What is an Adjustable Rate Mortgage and How Can it Help You?
Adjustable Rate Mortgages (ARMs) are an increasingly popular option for homeowners looking to buy a home or refinance their existing mortgage. With an ARM, the interest rate on your loan can change over time. This can be a great option for homeowners who want to take advantage of a lower rate, but it also carries some risks. In this article, we’ll examine what an adjustable rate mortgage is, how it works, and what advantages and disadvantages it offers. We’ll also look at when an adjustable-rate mortgage might be the right choice for you, how to choose the right one, and how to calculate your adjustable-rate mortgage payments. Finally, we’ll discuss some common adjustable-rate mortgage terms and offer some tips for managing an adjustable-rate mortgage.
Introduction to Adjustable Rate Mortgages
An adjustable-rate mortgage (ARM) is a type of mortgage loan that has an interest rate that can change over time. ARMs typically start with a fixed rate period, during which the interest rate will stay the same. After this period, the interest rate can increase or decrease depending on the terms of the loan. ARMs are popular because they generally offer lower rates than other loan types. However, they also carry some risks, such as the potential for higher payments in the future.
How an Adjustable Rate Mortgage Works
An adjustable-rate mortgage works similarly to other mortgage loans. You apply for the loan and provide documentation of your income, credit, and other financial information to your mortgage broker. Once approved, you will make monthly payments to pay off the loan. Those payments are applied to your principal and the interest portion of your regular monthly mortgage payment.
The difference with an ARM is that the interest rate can change over time, and your interest portion of the mortgage payment will change as the prime lending rate changes. If the prime lending rate moves upward, so will the interest portion of your mortgage payment; and your payment will increase. Likewise, if the prime lending rate moves downward, so will the interest portion of your mortgage payment; and your payment will decrease. In a true adjustable-rate mortgage the principal portion of your mortgage payment remains the same, paying off the mortgage principal on your original loan amortization schedule.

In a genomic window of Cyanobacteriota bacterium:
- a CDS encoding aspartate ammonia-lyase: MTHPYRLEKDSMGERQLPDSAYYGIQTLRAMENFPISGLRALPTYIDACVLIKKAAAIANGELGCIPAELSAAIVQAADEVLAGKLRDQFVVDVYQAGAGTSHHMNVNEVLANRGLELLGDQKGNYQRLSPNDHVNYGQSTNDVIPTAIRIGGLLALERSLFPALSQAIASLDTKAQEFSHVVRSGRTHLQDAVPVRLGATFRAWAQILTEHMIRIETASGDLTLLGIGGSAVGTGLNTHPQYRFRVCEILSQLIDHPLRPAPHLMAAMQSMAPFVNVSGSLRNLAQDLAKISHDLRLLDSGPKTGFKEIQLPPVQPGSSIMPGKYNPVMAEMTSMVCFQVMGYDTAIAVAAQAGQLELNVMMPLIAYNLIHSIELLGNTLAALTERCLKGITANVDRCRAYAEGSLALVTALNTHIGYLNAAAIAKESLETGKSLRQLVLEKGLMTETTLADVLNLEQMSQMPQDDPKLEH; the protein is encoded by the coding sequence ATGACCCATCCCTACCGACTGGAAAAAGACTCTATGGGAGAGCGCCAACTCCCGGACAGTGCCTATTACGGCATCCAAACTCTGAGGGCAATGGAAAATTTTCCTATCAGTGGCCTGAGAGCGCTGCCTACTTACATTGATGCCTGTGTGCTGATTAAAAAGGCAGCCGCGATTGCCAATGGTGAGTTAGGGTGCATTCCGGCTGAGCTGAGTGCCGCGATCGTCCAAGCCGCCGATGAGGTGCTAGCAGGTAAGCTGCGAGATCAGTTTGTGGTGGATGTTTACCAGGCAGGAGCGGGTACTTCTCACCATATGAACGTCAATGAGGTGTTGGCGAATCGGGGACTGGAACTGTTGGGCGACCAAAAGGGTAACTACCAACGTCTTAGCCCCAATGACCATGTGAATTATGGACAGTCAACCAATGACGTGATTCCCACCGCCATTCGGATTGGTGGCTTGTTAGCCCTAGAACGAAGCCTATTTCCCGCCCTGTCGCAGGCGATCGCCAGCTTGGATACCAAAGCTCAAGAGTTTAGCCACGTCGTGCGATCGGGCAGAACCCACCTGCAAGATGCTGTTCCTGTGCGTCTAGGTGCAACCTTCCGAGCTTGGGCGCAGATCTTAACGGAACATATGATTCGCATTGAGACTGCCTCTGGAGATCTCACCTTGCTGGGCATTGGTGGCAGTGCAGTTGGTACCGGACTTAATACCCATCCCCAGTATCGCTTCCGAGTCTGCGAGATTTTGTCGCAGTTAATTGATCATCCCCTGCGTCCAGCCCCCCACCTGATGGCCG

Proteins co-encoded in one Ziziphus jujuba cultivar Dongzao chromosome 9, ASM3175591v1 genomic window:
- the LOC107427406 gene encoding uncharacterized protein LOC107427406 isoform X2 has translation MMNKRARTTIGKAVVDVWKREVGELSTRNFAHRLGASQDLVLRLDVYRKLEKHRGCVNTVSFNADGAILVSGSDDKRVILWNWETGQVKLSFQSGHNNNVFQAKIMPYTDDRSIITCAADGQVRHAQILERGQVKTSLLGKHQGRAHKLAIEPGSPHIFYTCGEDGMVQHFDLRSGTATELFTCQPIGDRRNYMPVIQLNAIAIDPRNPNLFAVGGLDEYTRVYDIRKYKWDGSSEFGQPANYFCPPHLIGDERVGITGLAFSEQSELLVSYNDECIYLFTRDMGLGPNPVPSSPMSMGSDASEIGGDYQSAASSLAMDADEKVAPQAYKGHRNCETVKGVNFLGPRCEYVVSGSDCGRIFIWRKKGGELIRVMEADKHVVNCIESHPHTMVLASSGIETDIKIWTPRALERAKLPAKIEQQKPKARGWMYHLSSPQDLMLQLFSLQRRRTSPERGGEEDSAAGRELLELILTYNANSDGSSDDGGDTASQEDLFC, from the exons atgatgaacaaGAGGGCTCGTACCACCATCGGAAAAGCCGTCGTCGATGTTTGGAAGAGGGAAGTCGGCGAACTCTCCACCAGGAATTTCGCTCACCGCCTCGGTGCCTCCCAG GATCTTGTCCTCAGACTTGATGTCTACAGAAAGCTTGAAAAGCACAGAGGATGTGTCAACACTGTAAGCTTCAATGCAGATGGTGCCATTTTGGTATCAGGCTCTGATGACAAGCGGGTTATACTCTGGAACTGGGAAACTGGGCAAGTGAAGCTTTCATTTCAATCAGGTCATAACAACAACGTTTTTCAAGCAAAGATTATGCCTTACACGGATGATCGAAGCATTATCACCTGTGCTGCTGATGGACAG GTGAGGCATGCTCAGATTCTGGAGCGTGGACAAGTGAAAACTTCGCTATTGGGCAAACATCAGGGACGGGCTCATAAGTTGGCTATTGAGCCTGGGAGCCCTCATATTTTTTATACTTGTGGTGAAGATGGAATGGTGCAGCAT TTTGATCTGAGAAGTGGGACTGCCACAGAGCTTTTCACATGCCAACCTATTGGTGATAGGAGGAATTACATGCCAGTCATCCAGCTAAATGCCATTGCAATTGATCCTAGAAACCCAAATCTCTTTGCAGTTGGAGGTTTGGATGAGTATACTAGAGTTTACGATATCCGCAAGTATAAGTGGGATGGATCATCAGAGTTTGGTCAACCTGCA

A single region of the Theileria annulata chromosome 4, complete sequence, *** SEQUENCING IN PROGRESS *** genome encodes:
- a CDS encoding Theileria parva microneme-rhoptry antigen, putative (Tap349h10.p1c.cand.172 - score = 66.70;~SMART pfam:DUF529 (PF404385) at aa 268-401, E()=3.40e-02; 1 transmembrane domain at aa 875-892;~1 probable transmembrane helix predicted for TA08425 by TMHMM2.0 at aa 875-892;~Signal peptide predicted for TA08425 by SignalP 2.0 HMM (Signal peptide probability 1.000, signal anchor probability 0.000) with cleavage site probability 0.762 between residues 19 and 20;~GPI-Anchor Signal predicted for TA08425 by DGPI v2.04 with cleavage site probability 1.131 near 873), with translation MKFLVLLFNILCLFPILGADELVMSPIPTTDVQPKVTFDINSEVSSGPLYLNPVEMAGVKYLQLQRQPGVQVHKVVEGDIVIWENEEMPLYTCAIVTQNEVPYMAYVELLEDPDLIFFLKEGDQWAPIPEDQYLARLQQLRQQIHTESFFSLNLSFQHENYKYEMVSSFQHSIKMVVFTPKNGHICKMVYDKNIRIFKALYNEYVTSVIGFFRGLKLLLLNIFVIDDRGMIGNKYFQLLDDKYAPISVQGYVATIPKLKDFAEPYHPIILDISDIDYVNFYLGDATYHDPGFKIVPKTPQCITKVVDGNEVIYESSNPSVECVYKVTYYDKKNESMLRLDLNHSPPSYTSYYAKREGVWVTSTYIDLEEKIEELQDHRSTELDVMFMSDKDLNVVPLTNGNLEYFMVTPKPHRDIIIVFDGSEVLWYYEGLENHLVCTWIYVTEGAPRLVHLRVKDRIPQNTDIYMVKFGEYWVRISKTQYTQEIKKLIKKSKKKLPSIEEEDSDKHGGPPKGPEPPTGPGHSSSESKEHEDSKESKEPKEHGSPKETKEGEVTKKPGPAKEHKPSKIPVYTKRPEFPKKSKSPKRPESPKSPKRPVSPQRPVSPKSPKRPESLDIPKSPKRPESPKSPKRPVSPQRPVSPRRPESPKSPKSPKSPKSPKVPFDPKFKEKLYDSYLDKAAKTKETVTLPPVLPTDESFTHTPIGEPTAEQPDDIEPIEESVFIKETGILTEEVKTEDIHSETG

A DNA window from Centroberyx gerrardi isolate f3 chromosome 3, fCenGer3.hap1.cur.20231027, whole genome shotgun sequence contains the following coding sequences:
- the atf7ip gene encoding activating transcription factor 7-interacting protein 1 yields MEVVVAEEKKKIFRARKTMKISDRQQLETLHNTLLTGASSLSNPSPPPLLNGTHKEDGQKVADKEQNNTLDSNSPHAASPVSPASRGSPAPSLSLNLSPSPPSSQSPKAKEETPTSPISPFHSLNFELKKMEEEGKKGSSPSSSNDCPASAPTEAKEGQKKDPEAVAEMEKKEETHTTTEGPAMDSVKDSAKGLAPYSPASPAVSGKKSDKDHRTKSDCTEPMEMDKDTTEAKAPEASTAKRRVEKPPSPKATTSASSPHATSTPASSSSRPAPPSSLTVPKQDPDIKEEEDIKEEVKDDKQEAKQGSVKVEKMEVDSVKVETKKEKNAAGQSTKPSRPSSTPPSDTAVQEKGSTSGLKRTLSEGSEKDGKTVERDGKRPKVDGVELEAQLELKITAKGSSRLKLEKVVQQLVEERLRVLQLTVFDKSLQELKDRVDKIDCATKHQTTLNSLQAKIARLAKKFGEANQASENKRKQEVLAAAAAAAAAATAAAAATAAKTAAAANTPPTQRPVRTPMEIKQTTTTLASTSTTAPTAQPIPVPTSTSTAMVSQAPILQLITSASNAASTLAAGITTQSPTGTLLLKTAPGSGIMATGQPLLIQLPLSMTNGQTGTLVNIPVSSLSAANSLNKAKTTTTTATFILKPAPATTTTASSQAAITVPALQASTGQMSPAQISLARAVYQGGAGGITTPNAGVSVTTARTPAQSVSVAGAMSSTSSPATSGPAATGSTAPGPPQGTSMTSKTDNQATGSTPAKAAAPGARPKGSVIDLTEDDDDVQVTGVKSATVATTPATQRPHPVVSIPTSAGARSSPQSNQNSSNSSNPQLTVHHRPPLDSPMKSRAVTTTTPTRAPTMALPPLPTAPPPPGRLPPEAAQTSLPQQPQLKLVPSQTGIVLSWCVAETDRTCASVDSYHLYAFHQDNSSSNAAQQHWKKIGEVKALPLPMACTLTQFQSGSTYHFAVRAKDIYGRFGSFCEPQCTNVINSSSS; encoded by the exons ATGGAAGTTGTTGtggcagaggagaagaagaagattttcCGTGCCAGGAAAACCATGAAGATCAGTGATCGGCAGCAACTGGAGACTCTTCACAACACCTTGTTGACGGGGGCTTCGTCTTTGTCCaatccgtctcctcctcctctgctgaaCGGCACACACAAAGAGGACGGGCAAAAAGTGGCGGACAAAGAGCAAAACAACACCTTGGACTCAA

Generally, the initial rate is lower than what you would get with a fixed-rate mortgage.
Advantages of Adjustable Rate Mortgages
The main advantage of an adjustable-rate mortgage is the lower interest rate. Since the rate is based on market conditions, you can get a lower rate than you would with a fixed-rate mortgage. This can save you money on your monthly payments and help you pay off your loan faster.
As mentioned, another advantage of an ARM is that you can take advantage of lower rates if the prime lending rate drops. If the prime rate goes down, so does your interest rate, meaning you can save even more money on your monthly payments.
Disadvantages of Adjustable Rate Mortgages
The main disadvantage of an adjustable-rate mortgage is the potential for higher payments in the future. Since the rate can change over time, your payments can increase if the prime rate rises. This could make it difficult to afford your monthly payments if the rate goes up too much.
Another disadvantage is that you may have to pay a fee if you want to change the terms of the loan. For example, you may have to pay a fee if you want to switch from an ARM to a fixed-rate mortgage.
When an Adjustable Rate Mortgage Might Be the Right Choice
An adjustable-rate mortgage might be the right choice if you are looking for a lower interest rate and don’t mind the potential risks. ARMs can be a good option if you plan to stay in your home for a few years and don’t plan to refinance soon.
ARMs can also be a good option if you are comfortable with the potential risks. You should be prepared for the possibility of higher payments in the future and make sure you can afford the potential increase in payments.
How to Choose the Right Adjustable Rate Mortgage
When choosing an ARM, it’s important to compare different lenders and loan products. Look at the initial rate, the term of the loan, and the prime lending rate the loan is tied to. You should also look at the fees associated with the loan, such as any fees for switching from an ARM to a fixed-rate mortgage.
It’s also important to read the fine print. Make sure you understand all the terms and conditions of the loan and know what to expect if the prime lending rate goes up or down.
Tips for Managing an Adjustable Rate Mortgage
When you have an adjustable-rate mortgage, it’s important to stay informed and manage your loan wisely. Here are some tips for managing an ARM:
- Monitor the Prime Lending Rates to get an idea of what to expect.
- Make sure to keep up with your payments, as missed payments can have a negative impact on your credit score.
- Consider refinancing to a fixed-rate mortgage when the adjustment period is up.
- Consider setting up an escrow account to make sure your taxes and insurance are paid on time.
- Consider setting up automatic payments to make sure your payments are made on time.
An adjustable-rate mortgage can be a great option for homeowners who want to take advantage of a lower interest rate. However, it’s important to understand the risks and be prepared for the possibility of higher payments in the future. Make sure to compare different lenders and loan products, read the fine print, and get a rate lock. With the right loan and management strategy, an ARM can be a great option for saving money and paying off your loan faster.
If you have any questions on an adjustable-rate mortgage, do not hesitate to contact me. Randell is a Mortgage Broker with DLC BlueTree West Powerhouse Mortgages in Regina, SK. He can be contacted at 306-541-5438 or at email@example.com